Period example of -ovic ending:

Banovic (Obrko Banovic). 1368. [Mor 141] s.n. Ban - Wickenden 2nd edition.

This item was on the 08-2010 LoAR [registered without comment]
2: Bogdan Vuković - New Name

Submitter desires a masculine name.

Language most important.

Culture (Serbian 14th Century) most important.

Bogdan: Name of three princes of Moldavia, according to Encyclopaedia Britannica. dating the name to 1349, as Moldavia's first prince.
Same webpage - Bogdan III the One-eyed (reigned 1504-17)
Also found as a Slavic name in Paul Goldschmidt's Dictionary of Period Russian Names,
Vucović: Patronymic byname of Vlatko Vukovic (d.1392), first ruler of Hum/Hercegovina (Kosaca family).
Servian Unity Congress website,

Client also cites Vuk, from Goldschmidt "Vuk (m) - Vuk. 1419. [Mor 51]
-ovic "Early Croation Given Names", Walraven van Nijmegen,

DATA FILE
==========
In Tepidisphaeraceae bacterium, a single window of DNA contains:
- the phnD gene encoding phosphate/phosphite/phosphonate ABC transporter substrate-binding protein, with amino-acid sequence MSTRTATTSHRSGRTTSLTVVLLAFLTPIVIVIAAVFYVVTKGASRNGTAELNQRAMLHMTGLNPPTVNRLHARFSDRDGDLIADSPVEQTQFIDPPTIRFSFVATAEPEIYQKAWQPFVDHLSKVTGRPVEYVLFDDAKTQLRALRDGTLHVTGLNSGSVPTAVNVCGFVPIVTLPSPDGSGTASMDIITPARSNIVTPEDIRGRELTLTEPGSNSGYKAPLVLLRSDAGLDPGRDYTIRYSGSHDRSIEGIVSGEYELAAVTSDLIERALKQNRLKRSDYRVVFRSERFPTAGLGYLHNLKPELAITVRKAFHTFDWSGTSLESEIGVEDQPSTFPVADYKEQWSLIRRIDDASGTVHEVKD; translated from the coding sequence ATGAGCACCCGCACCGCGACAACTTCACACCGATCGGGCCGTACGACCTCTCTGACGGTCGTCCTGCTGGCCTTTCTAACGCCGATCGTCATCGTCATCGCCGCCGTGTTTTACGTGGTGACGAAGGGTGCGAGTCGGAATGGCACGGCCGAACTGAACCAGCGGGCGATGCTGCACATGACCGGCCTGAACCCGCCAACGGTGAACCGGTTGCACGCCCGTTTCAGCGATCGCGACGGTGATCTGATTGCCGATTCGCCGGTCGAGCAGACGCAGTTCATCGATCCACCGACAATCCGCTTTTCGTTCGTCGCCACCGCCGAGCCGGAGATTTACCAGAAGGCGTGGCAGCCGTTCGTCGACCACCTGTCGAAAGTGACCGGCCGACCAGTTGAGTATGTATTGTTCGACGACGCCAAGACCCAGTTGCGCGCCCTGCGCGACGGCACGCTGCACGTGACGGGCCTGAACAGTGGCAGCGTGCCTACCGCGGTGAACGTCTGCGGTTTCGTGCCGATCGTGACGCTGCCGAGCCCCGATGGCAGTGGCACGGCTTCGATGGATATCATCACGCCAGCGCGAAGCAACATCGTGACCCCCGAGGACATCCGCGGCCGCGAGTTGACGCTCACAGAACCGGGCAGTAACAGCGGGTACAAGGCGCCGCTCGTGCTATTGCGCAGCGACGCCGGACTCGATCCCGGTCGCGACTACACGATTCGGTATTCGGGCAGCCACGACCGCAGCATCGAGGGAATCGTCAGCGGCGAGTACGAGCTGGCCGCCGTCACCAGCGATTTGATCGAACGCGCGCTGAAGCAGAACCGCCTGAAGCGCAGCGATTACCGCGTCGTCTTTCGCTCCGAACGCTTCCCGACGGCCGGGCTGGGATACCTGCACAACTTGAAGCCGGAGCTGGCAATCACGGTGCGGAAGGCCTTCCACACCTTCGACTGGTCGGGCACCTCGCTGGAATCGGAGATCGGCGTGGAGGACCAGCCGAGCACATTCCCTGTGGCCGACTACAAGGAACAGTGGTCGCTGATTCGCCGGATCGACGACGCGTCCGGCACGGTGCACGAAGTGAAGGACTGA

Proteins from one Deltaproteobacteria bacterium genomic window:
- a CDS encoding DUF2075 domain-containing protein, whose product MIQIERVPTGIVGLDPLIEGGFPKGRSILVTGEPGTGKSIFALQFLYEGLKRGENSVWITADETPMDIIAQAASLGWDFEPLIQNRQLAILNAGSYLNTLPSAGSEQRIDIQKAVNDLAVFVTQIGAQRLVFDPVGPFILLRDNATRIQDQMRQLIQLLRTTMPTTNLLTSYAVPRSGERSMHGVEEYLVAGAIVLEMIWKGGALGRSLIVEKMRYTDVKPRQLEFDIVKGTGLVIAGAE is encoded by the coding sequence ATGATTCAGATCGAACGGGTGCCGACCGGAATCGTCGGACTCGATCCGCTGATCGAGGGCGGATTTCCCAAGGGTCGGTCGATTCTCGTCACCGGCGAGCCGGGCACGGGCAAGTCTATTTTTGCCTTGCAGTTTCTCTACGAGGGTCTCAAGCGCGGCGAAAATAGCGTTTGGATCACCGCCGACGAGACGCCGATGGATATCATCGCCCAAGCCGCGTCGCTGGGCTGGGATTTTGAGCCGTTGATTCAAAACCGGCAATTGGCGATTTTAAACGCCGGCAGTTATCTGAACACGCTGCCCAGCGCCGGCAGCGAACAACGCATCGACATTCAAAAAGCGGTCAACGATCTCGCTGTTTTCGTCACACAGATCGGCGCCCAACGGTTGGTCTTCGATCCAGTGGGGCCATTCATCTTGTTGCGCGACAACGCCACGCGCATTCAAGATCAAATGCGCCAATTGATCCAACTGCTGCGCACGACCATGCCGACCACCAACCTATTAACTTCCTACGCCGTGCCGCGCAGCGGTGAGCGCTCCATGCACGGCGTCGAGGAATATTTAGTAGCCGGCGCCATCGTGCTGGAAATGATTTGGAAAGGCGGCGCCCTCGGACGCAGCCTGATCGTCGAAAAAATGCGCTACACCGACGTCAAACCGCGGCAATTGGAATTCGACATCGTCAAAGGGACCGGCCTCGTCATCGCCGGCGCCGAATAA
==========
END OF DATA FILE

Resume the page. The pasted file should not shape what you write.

"Bynames, or surnames, were rare throughout Europe during this time...Those few individuals recorded with a byname have a patronymic, formed from the father's name. These may be simply the father's name unmodified, or a construction formed by adding -ov or -ovic."

The -ovic pattern is in SENA Appendix A for south Slavic -

South Slavic (Serbian, Croatian, etc.)
All patterns must be documented. Our sources for South Slavic names are quite limited. One useful source is Walraven van Nijmegen, "Early Croatian Given Names" (, which documents the pattern of a single given name followed by a single patronymic byname which is either the father's name unchanged or a construction formed by adding -ov, -ovic. Other sources suggest -ic may sometimes be used to construct a patronymic byname.